After World War II, the Lunts continued to perform in New York and London, though with decreasing frequency, and so closely were their names associated now that they never appeared apart. Among their later successes were Noel Coward's Quadrille (1952) and The Great Sebastians (1955) by Howard Lindsay and Russell Crouse. In 1957, upon their return from a road tour with the last named play, the Lunts announced their retirement, a little too soon as it turned out, capping this with a protracted visit to Paris, where Alfred studied cooking at the Cordon Bleu School. The following year, however, the Lunts returned to the stage one final time for a production of The Visit, a dark comedy by the Swiss dramatist Friedrich Dürrenmatt, that had captured their imagination. After an initial and unsuccessful production in London, the play was taken to New York, where, despite its unpleasant subject matter, tone and mood, those who believed in its quality, including the Lunts, were willing to give it another chance. Far from softening the essentially evil character of the woman Lynn was playing or that of the decadent, depraved old villain portrayed by Alfred, the Lunts played their parts as written. Upon the opening of the play at the newly restored Globe Theater on 47th Street on May 5, 1958, it was announced that the playhouse was to be renamed in their honor. The glittering opening night was followed by a ball at which the Lunts were greeted with a red carpet and serenaded by Mary Martin . (The demolition of the Lunt-Fontanne Theater in the 1980s, one of Broad-way's most beautiful venues, together with the Helen Hayes Theater next door, was greeted with protests and demonstrations.)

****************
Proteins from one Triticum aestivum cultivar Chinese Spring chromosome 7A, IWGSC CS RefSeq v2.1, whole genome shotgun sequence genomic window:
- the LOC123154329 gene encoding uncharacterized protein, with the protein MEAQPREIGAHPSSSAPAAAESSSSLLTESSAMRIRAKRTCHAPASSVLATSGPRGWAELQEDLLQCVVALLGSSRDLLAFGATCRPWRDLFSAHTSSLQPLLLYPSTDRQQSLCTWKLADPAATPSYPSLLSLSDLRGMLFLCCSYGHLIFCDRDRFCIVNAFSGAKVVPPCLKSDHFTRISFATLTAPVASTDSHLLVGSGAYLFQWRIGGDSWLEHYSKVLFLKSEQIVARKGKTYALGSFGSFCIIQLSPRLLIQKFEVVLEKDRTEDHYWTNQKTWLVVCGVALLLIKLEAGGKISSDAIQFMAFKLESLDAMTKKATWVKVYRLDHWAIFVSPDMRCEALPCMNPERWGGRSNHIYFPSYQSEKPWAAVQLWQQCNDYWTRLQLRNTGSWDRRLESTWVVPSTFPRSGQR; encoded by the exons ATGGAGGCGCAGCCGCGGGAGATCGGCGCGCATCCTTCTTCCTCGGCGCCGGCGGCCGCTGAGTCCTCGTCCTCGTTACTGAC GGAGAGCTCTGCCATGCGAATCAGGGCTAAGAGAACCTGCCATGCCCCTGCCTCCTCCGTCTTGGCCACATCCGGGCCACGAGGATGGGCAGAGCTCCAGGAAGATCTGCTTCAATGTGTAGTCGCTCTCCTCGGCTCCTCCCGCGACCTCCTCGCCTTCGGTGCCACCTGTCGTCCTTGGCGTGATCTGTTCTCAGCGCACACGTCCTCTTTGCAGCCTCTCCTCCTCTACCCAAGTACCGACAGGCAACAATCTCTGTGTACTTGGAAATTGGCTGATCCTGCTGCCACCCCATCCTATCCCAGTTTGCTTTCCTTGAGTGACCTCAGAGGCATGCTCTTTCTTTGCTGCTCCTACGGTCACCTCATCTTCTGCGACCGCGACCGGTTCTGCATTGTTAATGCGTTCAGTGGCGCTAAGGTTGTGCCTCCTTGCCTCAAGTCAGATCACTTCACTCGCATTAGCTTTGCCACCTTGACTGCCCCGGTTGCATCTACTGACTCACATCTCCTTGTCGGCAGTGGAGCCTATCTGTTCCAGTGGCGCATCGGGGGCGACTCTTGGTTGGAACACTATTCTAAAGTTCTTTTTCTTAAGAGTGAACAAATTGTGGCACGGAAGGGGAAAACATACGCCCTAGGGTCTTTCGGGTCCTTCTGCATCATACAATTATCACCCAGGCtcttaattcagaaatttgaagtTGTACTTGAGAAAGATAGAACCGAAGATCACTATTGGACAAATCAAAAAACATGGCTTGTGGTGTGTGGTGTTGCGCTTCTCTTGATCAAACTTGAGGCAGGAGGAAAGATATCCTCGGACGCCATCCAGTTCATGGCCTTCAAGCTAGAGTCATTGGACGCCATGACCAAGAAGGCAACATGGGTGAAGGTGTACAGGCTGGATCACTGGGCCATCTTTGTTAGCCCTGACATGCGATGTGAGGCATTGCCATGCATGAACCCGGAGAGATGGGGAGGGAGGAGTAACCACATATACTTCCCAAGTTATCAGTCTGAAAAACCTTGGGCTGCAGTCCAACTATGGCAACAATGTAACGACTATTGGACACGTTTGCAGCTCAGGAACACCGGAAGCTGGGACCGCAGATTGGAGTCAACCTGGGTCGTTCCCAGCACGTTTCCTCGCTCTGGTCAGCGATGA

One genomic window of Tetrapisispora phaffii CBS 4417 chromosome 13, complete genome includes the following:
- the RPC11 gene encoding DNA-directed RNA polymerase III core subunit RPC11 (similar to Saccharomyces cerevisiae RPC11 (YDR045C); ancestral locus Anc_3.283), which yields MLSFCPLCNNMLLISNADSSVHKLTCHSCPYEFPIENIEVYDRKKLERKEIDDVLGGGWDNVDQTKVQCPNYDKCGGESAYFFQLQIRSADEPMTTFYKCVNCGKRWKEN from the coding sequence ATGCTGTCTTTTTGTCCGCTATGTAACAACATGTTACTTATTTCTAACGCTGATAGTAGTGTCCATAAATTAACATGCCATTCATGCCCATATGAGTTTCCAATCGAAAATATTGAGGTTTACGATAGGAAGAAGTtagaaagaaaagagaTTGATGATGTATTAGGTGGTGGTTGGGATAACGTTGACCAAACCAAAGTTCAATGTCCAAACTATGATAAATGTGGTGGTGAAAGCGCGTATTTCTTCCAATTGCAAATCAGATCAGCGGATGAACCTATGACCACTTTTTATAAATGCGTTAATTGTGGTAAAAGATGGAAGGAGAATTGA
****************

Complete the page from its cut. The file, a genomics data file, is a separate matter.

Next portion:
Alfred Lunt died on August 3, 1977, age 84, and only then did Lynn Fontanne acknowledge the coming of old age. She stopped dyeing her hair and admitted frankly that she was 90, claiming that even her husband had gone to his grave thinking her to be a year younger than she actually was. Fontanne never fully recovered from her husband's death, which effectively ended any chance of her resuming her long career. In an interview for The New York Times in 1978, she said of Alfred: "I miss him every second of every day."
Offers continued to arrive, but she had reached the point where her memory had begun to fail her, and she could no longer remember lines. She flew to London with the idea that she might live out her last years in her native land, but a few months away taught her that after so many decades her home was in America, and she returned to Ten Chimneys. There, in the summer, she enjoyed her walks with her poodle, getting her exercise from a stationary bicycle in the winter. Otherwise, tended by a live-in cook, a maid and a manservant-cum-butler, who had been in the Lunts' employ for 50 years, she passed her time enjoying the company of her niece and nephew, who lived on the grounds, and weekly visits from her brother-in-law, whiling away the hours making her own clothes, watching television, reading novels, playing cards, and keeping in touch with the world by phone. Occasionally, she would suddenly fly off to New York or Denver to visit with old friends.
Lynn Fontanne's last public appearance took place in 1979 when, at 92, she was the guest of honor at the American College Theater Festival at the Kennedy Center in Washington, D.C., the city where she had made her American acting debut 69 years before. She died on July 30, 1983, at the age of 95.
Coe, Richard L. "Fontanne always had perfection and poise," in Washington Post. August 2, 1983.
Current Biography, 1941. NY: H.W. Wilson, 1941.
The Free Library of Philadelphia, Theater Collection.
Zolotow, Maurice. Stagestruck: The Romance of Alfred Lunt and Lynn Fontanne. NY: Harcourt, Brace & World, 1965.
Nadel, Norman. A Pictorial History of the Theater Guild. NY: Crown, 1969.
Young, William C. Famous Actors and Actresses of the American Stage. Vol. 2. NY: R.R. Bowker, 1975.
Robert H. Hewsen , Professor of History, Rowan University, Glassboro, New Jersey